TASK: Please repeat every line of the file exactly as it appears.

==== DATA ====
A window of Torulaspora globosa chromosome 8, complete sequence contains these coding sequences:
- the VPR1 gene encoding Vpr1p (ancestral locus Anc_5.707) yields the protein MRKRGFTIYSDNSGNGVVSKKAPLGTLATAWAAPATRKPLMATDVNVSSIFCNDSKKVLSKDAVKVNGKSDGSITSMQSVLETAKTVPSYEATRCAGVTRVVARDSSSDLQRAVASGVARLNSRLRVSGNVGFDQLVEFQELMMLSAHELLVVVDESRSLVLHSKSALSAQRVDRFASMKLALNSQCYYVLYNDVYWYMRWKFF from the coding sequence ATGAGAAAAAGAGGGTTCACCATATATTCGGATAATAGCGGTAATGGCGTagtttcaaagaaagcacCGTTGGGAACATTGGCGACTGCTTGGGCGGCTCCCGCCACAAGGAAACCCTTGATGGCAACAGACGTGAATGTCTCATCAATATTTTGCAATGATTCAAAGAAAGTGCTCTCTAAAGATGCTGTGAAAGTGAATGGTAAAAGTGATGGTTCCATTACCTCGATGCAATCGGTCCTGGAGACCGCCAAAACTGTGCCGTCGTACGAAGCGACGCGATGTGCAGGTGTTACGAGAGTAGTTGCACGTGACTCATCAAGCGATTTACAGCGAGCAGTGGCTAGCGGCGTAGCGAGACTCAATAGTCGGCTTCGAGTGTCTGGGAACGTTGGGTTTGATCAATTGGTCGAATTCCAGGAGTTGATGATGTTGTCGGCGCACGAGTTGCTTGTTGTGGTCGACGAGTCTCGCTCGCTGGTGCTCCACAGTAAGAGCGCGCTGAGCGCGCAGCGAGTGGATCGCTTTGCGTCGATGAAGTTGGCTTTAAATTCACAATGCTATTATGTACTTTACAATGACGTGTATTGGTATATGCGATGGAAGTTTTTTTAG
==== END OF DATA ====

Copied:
A window of Torulaspora globosa chromosome 8, complete sequence contains these coding sequences:
- the VPR1 gene encoding Vpr1p (ancestral locus Anc_5.707) yields the protein MRKRGFTIYSDNSGNGVVSKKAPLGTLATAWAAPATRKPLMATDVNVSSIFCNDSKKVLSKDAVKVNGKSDGSITSMQSVLETAKTVPSYEATRCAGVTRVVARDSSSDLQRAVASGVARLNSRLRVSGNVGFDQLVEFQELMMLSAHELLVVVDESRSLVLHSKSALSAQRVDRFASMKLALNSQCYYVLYNDVYWYMRWKFF from the coding sequence ATGAGAAAAAGAGGGTTCACCATATATTCGGATAATAGCGGTAATGGCGTagtttcaaagaaagcacCGTTGGGAACATTGGCGACTGCTTGGGCGGCTCCCGCCACAAGGAAACCCTTGATGGCAACAGACGTGAATGTCTCATCAATATTTTGCAATGATTCAAAGAAAGTGCTCTCTAAAGATGCTGTGAAAGTGAATGGTAAAAGTGATGGTTCCATTACCTCGATGCAATCGGTCCTGGAGACCGCCAAAACTGTGCCGTCGTACGAAGCGACGCGATGTGCAGGTGTTACGAGAGTAGTTGCACGTGACTCATCAAGCGATTTACAGCGAGCAGTGGCTAGCGGCGTAGCGAGACTCAATAGTCGGCTTCGAGTGTCTGGGAACGTTGGGTTTGATCAATTGGTCGAATTCCAGGAGTTGATGATGTTGTCGGCGCACGAGTTGCTTGTTGTGGTCGACGAGTCTCGCTCGCTGGTGCTCCACAGTAAGAGCGCGCTGAGCGCGCAGCGAGTGGATCGCTTTGCGTCGATGAAGTTGGCTTTAAATTCACAATGCTATTATGTACTTTACAATGACGTGTATTGGTATATGCGATGGAAGTTTTTTTAG